New facility changing lives of bullying victims
POSTED: Friday, April 13, 2012 - 11:00am
UPDATED: Friday, April 13, 2012 - 11:04am
NBC NATIONAL NEWS — Shawnna Figlo is one of many teens across the country who have dealt with the nationwide epidemic of bullying.
The 15 year old Falls Township, Pennsylvania teen says she's changed schools three times and refuses to go on Facebook.
"I got kicked in the bathroom, I got pushed downstairs, I got my arm broken, I got my foot broken and fingers slammed in lockers," said Figlo.
Figlo claims she was so badly bullied by her classmates her middle school guidance counselor didn't believe her.
"How would I make it up?" asked Figlo. "You think I gave myself a bruise, sat in my classroom and punched myself in the face?"
Figlo says she hid the bullying from her mother for months. Embarrassed and worried, knowing her mother would be upset if she found out.
She was right.
"My mom went to police, my mom went to the board, my mom went to everyone she could," said Figlo. "Everyone was like 'We don't know how to handle it.'"
One of her principals offered her a solution however, the Peace Center in Langhorne, which specializes in bullying prevention.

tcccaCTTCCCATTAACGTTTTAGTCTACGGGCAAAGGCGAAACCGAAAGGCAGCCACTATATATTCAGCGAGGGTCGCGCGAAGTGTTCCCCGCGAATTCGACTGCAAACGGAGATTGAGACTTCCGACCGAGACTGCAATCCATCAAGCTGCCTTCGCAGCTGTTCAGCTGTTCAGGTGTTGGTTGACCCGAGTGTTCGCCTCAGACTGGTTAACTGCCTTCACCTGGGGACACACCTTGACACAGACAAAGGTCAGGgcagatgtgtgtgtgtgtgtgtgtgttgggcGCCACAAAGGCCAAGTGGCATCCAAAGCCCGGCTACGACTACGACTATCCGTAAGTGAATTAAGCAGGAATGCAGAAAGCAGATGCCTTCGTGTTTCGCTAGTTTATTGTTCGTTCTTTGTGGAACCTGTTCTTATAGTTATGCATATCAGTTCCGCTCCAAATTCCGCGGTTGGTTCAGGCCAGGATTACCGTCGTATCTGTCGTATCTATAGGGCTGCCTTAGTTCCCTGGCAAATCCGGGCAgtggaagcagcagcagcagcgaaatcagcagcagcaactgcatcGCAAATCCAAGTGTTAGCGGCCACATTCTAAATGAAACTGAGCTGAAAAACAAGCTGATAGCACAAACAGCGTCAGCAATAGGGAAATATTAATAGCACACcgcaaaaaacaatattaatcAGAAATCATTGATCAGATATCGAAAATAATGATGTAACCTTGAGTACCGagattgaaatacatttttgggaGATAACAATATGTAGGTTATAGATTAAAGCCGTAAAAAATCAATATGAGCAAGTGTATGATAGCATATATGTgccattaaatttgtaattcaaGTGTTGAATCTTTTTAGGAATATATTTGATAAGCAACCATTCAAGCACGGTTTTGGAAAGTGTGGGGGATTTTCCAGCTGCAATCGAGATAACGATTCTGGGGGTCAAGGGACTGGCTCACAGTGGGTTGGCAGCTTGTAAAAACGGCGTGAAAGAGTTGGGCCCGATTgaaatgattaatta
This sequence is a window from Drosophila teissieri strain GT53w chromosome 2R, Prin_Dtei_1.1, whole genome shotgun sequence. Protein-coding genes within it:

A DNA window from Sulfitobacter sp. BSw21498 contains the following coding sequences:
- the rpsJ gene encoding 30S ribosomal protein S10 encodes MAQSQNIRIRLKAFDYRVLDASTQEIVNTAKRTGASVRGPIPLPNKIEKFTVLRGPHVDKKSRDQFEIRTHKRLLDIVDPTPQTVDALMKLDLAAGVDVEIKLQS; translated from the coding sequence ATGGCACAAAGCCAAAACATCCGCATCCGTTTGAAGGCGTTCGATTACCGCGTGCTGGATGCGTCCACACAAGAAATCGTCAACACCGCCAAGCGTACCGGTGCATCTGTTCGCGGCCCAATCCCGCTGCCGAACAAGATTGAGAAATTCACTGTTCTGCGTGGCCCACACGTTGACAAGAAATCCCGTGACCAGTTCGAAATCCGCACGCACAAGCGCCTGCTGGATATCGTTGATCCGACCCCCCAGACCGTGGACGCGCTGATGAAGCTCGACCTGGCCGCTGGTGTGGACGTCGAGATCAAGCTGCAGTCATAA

"Some of these schools are so large they might not get the additional attention they need," said Bullying Prevention Specialist Marianne Elias. "That's where the Peace Center has the ability to meet with students and meet with adults."
The Peace Center has been so successful in helping teachers, parents, students and police officers deal with bullying that they've recently received a federal grant.
The grant will fund a bullying resource center for the next 15 months.
"We've got intervention methods that bring together not only the bully and the victim but the families," said Barbara Simmons of the Peace Center.
The Peace Center's goal is to help anyone in Bucks County who is bullied or concerned about bullying.
They've hired additional counselors with the grant.
They say they'll continue to meet with victims such as Shawnna and empower them.
"It really makes you feel really good about yourself at the end," said Shawnna. "You see you can conquer it and you're way stronger than you've ever been."